The Kenyan and Rwandan units of Indian telecommunication giant Bharti Airtel have posted a combined loss of $30.6 million, as they still struggle in a market controlled by Vodacom and its subsidiaries.
In the East African market, only the Uganda unit maintained profitability, posting a profit of $90.5 million, up from $65.6 million, an almost 40 per cent growth.
Airtel Kenya posted a $27.43 million loss for last year, down from a $59.5 million loss in 2017, while the Rwandan unit saw its loss widen tenfold to $3.16 million last year, barely a year after it bought out Tigo. It booked a tax loss of $3.32 million.
The poor but improved performance of the regional units shows that the firm is still struggling to find a foothold in the region as it keeps these units afloat through borrowing.
Airtel Kenya’s net liability position had risen to $364.09 million as of December 2018, from $336.66 million in 2017.
The Kenyan unit’s current liabilities exceed its assets by a whopping $77.26 million, having risen from $27.14 million in 2017, pushing the firm deeper into insolvency, even as it awaits regulatory approval to merge with Telkom Kenya, the country’s third-largest telecommunications firm.
Airtel’s loss position is blamed on higher sales, finance, administrative and distribution costs and other unexplained expenses, which gobbled up $208.8 million of the firm’s income.
Its precarious financial position means that it will not meet its financial obligations this year, even if it sold all assets that could be readily liquidated.
A note accompanying the firm’s statements says: “These conditions give rise to a material uncertainty, which may cast significant doubt on the company’s ability to continue as a going concern, and therefore that it may be unable to realise its assets and discharge liabilities in the normal course of business.”
Airtel Kenya directors, however, say that the firm has obtained a commitment from its major shareholder to obtain additional funding in order to meet its obligations when they fall due.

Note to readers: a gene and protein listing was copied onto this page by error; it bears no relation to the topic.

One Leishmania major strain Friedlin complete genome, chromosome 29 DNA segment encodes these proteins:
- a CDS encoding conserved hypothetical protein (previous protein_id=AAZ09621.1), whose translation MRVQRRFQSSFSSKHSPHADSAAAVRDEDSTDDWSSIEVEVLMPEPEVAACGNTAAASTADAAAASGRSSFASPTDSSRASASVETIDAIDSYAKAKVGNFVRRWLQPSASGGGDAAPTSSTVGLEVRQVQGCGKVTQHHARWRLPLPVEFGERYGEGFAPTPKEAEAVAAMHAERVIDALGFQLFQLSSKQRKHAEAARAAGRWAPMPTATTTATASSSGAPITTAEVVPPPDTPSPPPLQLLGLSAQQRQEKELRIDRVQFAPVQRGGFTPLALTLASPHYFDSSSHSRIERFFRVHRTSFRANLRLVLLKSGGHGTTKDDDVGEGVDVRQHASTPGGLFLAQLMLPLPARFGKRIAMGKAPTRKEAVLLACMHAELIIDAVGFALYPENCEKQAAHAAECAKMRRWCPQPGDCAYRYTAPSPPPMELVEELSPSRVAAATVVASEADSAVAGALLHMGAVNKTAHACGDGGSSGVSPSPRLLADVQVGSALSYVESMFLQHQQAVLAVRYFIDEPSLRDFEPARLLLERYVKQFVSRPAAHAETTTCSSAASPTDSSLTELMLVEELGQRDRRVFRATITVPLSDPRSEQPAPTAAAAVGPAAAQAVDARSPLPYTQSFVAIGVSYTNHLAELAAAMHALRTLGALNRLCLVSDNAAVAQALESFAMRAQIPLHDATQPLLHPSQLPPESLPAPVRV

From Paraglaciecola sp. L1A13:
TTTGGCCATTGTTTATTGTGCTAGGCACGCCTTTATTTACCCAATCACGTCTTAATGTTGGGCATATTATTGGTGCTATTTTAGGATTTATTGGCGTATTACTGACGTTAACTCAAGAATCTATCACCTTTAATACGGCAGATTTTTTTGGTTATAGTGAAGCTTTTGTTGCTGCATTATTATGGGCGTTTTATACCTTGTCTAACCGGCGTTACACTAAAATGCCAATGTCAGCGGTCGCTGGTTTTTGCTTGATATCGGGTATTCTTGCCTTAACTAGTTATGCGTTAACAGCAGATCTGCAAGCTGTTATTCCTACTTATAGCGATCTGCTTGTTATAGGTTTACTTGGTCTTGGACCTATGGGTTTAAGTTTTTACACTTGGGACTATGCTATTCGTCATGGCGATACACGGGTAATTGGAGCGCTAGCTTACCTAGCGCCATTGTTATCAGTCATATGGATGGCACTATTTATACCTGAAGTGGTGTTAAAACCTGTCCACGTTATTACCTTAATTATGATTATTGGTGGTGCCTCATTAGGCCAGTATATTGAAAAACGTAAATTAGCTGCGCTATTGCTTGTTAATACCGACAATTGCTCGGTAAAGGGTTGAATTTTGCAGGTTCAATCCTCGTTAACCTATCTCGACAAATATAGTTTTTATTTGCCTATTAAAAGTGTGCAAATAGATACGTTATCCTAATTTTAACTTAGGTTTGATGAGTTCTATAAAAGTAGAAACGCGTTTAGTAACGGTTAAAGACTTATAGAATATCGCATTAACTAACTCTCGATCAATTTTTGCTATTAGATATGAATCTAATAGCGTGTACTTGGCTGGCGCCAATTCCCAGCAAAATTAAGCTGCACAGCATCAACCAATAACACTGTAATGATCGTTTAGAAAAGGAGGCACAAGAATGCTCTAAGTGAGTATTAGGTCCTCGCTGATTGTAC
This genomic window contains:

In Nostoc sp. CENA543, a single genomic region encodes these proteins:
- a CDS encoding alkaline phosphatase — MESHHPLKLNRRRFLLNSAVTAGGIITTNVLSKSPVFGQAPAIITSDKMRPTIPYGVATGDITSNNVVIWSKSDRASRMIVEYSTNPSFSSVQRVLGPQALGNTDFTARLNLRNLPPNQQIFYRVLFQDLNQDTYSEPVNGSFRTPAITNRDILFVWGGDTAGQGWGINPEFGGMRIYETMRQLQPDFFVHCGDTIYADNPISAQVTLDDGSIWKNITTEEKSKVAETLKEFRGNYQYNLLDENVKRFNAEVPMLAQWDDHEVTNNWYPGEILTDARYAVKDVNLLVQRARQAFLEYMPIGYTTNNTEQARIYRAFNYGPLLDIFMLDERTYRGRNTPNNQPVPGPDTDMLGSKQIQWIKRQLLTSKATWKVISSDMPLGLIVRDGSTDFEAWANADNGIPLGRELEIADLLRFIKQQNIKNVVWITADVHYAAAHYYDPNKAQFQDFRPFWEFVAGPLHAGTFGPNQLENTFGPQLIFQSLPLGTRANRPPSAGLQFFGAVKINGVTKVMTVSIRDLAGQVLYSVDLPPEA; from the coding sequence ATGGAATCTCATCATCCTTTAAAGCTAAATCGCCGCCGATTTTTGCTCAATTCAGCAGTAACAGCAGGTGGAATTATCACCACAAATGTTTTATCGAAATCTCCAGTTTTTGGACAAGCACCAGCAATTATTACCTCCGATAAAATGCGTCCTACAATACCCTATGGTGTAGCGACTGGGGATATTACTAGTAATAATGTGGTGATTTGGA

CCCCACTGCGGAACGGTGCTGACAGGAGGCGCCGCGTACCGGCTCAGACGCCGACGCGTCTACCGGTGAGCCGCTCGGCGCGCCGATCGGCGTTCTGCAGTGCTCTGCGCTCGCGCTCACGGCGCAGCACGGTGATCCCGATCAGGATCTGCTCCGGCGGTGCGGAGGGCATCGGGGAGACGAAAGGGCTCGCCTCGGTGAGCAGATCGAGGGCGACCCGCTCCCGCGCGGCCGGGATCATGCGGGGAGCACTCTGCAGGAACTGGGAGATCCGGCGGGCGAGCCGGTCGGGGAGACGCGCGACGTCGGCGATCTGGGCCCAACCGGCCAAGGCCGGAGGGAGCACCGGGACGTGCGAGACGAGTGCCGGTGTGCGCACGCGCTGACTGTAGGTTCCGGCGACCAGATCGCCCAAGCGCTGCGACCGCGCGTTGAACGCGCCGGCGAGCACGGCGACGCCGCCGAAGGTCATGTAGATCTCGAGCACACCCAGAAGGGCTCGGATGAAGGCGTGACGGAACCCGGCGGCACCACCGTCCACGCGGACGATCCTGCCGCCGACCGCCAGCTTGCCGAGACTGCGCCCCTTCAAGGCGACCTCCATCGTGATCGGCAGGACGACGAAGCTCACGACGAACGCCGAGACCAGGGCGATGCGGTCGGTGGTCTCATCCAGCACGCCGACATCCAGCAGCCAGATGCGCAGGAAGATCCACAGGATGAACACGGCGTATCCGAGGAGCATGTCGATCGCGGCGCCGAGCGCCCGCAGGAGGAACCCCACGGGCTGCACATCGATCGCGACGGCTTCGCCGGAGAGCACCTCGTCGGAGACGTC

Airtel Kenya’s revenues increased to $194.5 million in 2018, up from $159.26 million the previous year, pushed by voice revenue, which rose to $94.9 million, from $73.08 million the previous year.
Data revenue increased to $52.2 million, from $35.11 million in 2017.
The firm booked a $5.86 million loss on suspected fraud by its employees last year, via its Airtel Money platform, for which it has since been paid $816,274 by its insurer, AIG Kenya. This is one of the biggest corporate thefts in recent history.
In Uganda, Airtel’s revenues rose to $321.3 million last year, up from $309.3 million the previous year, driven by airtime, which raked in $154.7 million; data ($99.47 million) and Airtel Money ($49.48 million).
Airtel Uganda’s operating expenses dropped to $161.67 million last year, from $166.6 million in 2017, as it cut down on the general administration costs.
The firm also saw a rise in its tower charges to $28.68 million, from $24.24 million in 2017, with its finance costs also rising to $15.4 million last year, from $8.39 million.
The continuous growth in profits has resulted in the stability of the company. “This affirms the company’s ability to run its operations as a going concern,” the Ugandan unit said.
The Rwandan unit saw its loans to its parent firm, Bharti Airtel Rwanda BV, hit $227.07 million, up from $215.48 million in 2017. Even the loan received from its parent firm in India dropped to $14.4 million last year, from $21.4 million in 2017.
But it got a tax waiver on a $6.01 million loan from its parent firm in June last year. It also got a further interest waiver of $2.5 million from its parent firm.
“The $227.07 million loan is unsecured, interest free and repayable by December 31, 2021,” its directors said.